MARIUS BENSON: These figures are in excess of expectations, do they give you room when you are negotiating the Budget with the upper house, with the Senate, to take a more relaxed approach to the tougher measures in the Budget that are being opposed by some Senators now?
MATHIAS CORMANN: No, not at all. This is not the time to take the foot off the pedal. The Budget that we delivered a few weeks ago is the Budget that Australia needs. We've got a Budget situation with a debt and deficit disaster enshrined in it courtesy of the previous Government that needs to be addressed. The spending growth trajectory that we inherited from the previous Government was unsustainable. Of course we want to build a stronger more prosperous economy, where everyone has the opportunity to get ahead. But if we want to protect our living standards and build opportunity and prosperity for the future, we need to get our spending growth under control, which courtesy of the previous government right now is unsustainable.
MARIUS BENSON: You have been critical of the previous government and you have been blaming Labor to date for any bad news on the economy, can you give them a share of the credit for the good news that came out yesterday and in fact a share of the credit for the 23rd year of consecutive growth, which is virtually unmatched in the history of market economies?
MATHIAS CORMANN: Well we've always said that the successive reforms of the Hawke/Keating and Howard Governments laid the foundations for much of the economic growth that we've had the benefit of experiencing…interrupted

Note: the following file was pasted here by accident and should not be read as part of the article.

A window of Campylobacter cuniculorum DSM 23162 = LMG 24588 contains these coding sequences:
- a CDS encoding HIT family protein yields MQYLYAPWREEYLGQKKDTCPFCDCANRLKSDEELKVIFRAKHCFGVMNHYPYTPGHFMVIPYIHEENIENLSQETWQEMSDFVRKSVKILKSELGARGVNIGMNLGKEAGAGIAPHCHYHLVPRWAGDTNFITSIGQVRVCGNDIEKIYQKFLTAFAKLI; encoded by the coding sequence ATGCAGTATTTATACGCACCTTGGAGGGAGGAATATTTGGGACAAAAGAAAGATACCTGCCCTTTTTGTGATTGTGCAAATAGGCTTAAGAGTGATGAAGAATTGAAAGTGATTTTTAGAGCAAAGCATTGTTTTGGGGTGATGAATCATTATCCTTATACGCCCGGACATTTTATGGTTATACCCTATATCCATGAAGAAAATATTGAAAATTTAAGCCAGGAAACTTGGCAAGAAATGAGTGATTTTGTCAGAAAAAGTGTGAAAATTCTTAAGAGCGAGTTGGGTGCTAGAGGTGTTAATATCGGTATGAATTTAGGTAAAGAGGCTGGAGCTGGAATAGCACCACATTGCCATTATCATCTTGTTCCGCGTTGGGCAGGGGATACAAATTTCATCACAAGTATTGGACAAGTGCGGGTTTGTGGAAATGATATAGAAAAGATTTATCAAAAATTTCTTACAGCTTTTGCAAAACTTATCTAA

MARIUS BENSON: That was 20 years ago. 23 years of growth.
MATHIAS CORMANN: And this is the point. The previous Government had a disastrous record when it came to come up with taxes targeting an important industry like the mining industry, which didn't raise any revenue after having created uncertainty, which is reducing our international competitiveness. What happened under the previous Government, the cost of doing business kept going up and up and up, our international competitiveness kept going down, our productivity growth went to a standstill, so there wasn't much that was done when Wayne Swan was the Treasurer that actually helped build a stronger economy. So what we need to do, what we need to continue to do, is turn the situation around that we've inherited from the previous Government.
MARIUS BENSON: Just a quick question on equity because wealth is increasing but in the wage case decision yesterday brought down by the President of the Fair Work Commission Ian Ross said that earnings are generally increased over the past decade, but there is inequality increasing. Are you concerned about the increasing disparity in wealth between the wealthiest and poorest Australians?
MATHIAS CORMANN: I don't agree with that proposition. All throughout the period of the Howard Government, we had very strong growth in real wages. That had slowed down under the period of the previous Government, but of course if you've got strong growth based on productivity improvements, general improvements in productivity, then there is the best possible opportunity to ensure that increases in national wealth are spread around fairly and equitably.
MARIUS BENSON: Mathias Cormann thank you very much.
MATHIAS CORMANN: Always good to talk to you.